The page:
© Copyright 2015, Mary Ann Liebert, Inc. and Korean Society of Food Science and Nutrition 2015. One of the major mechanisms in the pathogenesis of chronic inflammation is the excessive production of reactive oxygen and reactive nitrogen species, and therefore, oxidative stress. Spirulina (Arthrospira) maxima has marked antioxidant activity in vivo and in vitro, as well as anti-inflammatory activity in certain experimental models, the latter activity being mediated probably by the antioxidant activity of this cyanobacterium. In the present study, chronic inflammation was induced through injection of Freund's complete adjuvant (CFA) in rats treated daily with Spirulina (Arthrospira) maxima for 2 weeks beginning on day 14. Joint diameter, body temperature, and motor capacity were assessed each week. On days 0 and 28, total and differential leukocyte counts and serum oxidative damage were determined, the latter by assessing lipid peroxidation and protein carbonyl content. At the end of the study, oxidative damage to joints was likewise evaluated. Results show that S. maxima favors increased mobility, as well as body temperature regulation, and a number of circulating leukocytes, lymphocytes, and monocytes in specimens with CFA-induced chronic inflammation and also protects against oxidative damage in joint tissue as well as serum. In conclusion, the protection afforded by S. maxima against development of chronic inflammation is due to its antioxidant activity.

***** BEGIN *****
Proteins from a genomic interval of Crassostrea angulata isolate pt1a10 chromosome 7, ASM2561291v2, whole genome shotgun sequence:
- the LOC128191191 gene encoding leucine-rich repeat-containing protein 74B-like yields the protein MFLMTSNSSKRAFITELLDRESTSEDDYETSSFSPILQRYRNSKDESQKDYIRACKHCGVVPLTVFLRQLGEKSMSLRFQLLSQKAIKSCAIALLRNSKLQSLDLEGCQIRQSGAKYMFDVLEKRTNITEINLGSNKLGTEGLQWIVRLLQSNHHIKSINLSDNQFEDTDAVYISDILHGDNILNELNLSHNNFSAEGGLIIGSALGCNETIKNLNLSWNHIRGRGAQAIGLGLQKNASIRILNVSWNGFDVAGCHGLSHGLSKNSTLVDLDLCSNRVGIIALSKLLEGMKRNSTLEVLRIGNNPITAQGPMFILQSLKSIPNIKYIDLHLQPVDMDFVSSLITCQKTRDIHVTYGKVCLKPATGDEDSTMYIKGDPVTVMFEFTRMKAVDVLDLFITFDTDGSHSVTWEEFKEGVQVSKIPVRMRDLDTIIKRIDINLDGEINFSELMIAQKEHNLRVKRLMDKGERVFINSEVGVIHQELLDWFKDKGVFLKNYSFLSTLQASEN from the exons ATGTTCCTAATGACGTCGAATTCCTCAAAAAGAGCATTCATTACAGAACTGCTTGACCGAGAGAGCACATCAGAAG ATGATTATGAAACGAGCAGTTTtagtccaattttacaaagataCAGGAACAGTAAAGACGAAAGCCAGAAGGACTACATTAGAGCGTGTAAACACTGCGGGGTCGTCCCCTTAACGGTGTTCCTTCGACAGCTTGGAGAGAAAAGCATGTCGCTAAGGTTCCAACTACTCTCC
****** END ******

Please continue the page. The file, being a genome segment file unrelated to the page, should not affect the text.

Gutiérrez-Rebolledo, G. A., Galar-Martínez, M., García-Rodríguez, R. V., Chamorro-Cevallos, G. A., Hernández-Reyes, A. G., & Martínez-Galero, E. (2015). Antioxidant Effect of Spirulina (Arthrospira) maxima on Chronic Inflammation Induced by Freund's Complete Adjuvant in Rats. Journal of Medicinal Food, 865-871. https://doi.org/10.1089/jmf.2014.0117